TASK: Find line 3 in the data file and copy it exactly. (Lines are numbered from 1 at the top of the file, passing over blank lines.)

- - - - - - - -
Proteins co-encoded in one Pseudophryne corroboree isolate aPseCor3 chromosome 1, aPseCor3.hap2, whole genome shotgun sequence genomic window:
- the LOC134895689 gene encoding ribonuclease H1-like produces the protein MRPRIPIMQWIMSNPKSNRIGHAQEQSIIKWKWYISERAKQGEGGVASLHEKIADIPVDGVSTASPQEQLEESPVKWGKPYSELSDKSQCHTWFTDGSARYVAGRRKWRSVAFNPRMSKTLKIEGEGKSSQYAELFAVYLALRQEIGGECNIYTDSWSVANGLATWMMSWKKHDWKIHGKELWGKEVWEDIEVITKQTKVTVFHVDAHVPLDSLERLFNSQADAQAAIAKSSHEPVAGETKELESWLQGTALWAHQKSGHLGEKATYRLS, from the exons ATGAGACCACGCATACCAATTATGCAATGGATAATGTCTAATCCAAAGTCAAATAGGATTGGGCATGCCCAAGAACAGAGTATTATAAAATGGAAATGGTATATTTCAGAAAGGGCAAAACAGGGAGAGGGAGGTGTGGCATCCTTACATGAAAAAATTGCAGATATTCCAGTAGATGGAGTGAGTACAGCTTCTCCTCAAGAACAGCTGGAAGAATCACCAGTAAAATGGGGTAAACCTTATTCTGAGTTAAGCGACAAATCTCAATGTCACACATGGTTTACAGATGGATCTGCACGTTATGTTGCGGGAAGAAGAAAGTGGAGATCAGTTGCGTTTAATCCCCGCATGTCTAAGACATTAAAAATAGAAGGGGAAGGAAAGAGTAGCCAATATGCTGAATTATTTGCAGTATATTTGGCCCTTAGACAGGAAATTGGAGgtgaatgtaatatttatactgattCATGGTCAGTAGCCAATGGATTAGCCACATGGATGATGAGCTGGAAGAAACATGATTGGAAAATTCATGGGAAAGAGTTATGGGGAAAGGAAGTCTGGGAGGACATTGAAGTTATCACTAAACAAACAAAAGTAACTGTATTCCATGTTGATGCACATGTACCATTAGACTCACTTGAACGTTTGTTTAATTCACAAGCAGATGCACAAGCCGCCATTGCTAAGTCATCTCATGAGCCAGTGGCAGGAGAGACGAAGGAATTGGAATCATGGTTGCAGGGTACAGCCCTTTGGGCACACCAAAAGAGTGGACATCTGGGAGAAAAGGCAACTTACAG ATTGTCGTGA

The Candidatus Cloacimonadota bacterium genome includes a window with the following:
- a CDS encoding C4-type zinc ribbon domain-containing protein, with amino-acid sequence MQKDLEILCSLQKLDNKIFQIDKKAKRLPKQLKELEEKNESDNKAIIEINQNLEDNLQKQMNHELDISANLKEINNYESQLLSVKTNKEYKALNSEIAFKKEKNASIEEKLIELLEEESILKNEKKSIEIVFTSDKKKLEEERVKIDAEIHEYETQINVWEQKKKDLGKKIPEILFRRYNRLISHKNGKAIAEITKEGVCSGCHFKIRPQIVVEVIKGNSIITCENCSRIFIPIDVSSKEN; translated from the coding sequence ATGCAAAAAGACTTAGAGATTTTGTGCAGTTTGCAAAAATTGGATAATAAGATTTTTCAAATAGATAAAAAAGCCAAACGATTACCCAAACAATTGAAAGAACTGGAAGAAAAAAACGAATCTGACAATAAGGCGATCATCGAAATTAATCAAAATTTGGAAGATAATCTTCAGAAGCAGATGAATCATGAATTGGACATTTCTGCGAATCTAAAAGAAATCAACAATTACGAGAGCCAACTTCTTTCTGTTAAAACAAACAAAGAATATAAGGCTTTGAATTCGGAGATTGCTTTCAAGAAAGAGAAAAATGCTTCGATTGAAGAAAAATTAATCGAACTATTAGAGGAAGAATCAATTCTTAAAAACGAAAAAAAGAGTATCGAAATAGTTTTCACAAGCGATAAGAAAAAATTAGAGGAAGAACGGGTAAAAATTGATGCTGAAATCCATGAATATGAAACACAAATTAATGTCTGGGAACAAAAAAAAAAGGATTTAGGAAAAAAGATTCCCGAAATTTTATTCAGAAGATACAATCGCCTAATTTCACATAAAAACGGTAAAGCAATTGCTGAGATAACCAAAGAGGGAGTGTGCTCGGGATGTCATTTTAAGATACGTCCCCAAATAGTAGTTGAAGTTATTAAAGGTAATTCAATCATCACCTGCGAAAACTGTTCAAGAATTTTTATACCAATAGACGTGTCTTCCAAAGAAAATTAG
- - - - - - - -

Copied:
The Candidatus Cloacimonadota bacterium genome includes a window with the following: